Magnetic storage is a method of storing information, both analogue and digital, which has been in popular use for decades. Examples of its use range from cassette tapes to computer hard disks.
A magnetic material, such as iron oxide or chromium oxide, is embedded in flexible tape or a disk. To record, a recording head moves past the tape or disk while electric currents passing through it produce a magnetic field. The magnetic field magnetises the material.
To read information, a reading head moves past the tape or disk. The magnetic fields from the magnetised material inside produce electrical currents in the head, which can then be interpreted to get the original information.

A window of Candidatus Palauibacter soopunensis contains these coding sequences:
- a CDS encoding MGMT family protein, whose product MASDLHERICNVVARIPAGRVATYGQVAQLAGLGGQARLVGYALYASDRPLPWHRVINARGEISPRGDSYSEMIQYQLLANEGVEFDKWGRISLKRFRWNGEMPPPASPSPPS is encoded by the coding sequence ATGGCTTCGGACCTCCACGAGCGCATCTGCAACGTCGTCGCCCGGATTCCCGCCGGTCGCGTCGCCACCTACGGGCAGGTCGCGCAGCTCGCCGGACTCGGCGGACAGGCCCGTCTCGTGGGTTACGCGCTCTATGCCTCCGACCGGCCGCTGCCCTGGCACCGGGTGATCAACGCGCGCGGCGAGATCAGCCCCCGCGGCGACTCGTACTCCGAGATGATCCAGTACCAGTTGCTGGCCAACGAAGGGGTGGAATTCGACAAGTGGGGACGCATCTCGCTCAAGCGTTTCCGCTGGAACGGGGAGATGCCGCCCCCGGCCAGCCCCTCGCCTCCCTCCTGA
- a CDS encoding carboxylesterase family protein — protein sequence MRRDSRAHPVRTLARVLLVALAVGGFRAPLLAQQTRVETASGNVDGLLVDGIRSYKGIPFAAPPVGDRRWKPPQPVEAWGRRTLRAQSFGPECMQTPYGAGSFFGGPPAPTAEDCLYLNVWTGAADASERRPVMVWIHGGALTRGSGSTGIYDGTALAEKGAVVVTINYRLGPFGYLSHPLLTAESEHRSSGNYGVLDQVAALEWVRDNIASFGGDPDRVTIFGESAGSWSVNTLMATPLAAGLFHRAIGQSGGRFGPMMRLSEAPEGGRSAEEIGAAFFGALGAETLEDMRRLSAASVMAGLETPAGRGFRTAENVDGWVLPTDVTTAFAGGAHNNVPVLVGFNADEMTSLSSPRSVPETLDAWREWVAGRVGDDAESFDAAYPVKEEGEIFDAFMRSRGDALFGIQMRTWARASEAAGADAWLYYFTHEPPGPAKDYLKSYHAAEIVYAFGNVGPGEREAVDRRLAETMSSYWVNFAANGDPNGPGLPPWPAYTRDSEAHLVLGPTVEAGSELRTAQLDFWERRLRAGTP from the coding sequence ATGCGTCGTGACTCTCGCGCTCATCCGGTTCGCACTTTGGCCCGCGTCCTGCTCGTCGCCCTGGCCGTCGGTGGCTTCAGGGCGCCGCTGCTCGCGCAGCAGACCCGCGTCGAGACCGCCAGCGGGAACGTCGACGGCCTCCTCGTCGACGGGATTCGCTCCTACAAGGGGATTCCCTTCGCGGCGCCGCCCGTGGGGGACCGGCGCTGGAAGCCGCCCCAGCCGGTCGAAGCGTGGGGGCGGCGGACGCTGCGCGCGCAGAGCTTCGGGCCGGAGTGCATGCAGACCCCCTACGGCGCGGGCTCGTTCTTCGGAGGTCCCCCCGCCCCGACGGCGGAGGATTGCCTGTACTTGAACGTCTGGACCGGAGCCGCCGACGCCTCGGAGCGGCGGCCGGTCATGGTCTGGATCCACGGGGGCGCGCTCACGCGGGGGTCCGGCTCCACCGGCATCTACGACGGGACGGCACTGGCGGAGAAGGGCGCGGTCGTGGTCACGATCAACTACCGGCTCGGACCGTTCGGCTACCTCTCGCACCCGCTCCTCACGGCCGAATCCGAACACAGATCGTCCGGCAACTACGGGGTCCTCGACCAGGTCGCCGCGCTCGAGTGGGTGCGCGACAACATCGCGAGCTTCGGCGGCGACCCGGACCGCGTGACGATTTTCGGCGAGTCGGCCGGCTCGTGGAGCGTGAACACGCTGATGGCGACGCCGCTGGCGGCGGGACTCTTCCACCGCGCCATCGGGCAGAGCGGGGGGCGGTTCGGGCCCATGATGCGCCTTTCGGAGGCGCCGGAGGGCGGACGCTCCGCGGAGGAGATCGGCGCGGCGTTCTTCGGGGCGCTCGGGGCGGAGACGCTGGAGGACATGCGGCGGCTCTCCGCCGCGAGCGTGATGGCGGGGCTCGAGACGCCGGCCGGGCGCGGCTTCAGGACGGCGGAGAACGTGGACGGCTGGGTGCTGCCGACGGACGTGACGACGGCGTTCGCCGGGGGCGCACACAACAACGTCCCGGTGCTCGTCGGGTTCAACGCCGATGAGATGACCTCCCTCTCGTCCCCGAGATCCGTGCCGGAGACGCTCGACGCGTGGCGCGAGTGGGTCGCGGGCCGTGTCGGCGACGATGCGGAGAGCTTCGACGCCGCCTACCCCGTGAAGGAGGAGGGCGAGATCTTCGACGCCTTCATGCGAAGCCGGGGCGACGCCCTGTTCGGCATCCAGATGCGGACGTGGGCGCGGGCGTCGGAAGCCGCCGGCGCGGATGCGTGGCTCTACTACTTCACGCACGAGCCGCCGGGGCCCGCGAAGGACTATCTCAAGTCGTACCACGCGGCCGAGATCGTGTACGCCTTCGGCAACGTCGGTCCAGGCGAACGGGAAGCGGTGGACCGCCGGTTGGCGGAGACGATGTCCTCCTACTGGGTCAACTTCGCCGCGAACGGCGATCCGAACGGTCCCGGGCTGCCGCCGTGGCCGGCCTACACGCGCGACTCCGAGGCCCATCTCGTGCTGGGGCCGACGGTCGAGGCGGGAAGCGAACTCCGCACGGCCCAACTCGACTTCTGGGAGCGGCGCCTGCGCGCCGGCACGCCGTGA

There are many examples of magnetic storage all around us. Cassette tapes are used to magnetically record and play audio. Video cassettes can do the same with video signals. Floppy disks use a magnetic disk to store digital information, and hard disks do the same at a much larger scale. Credit cards use a magnetic strip to hold their crucial information.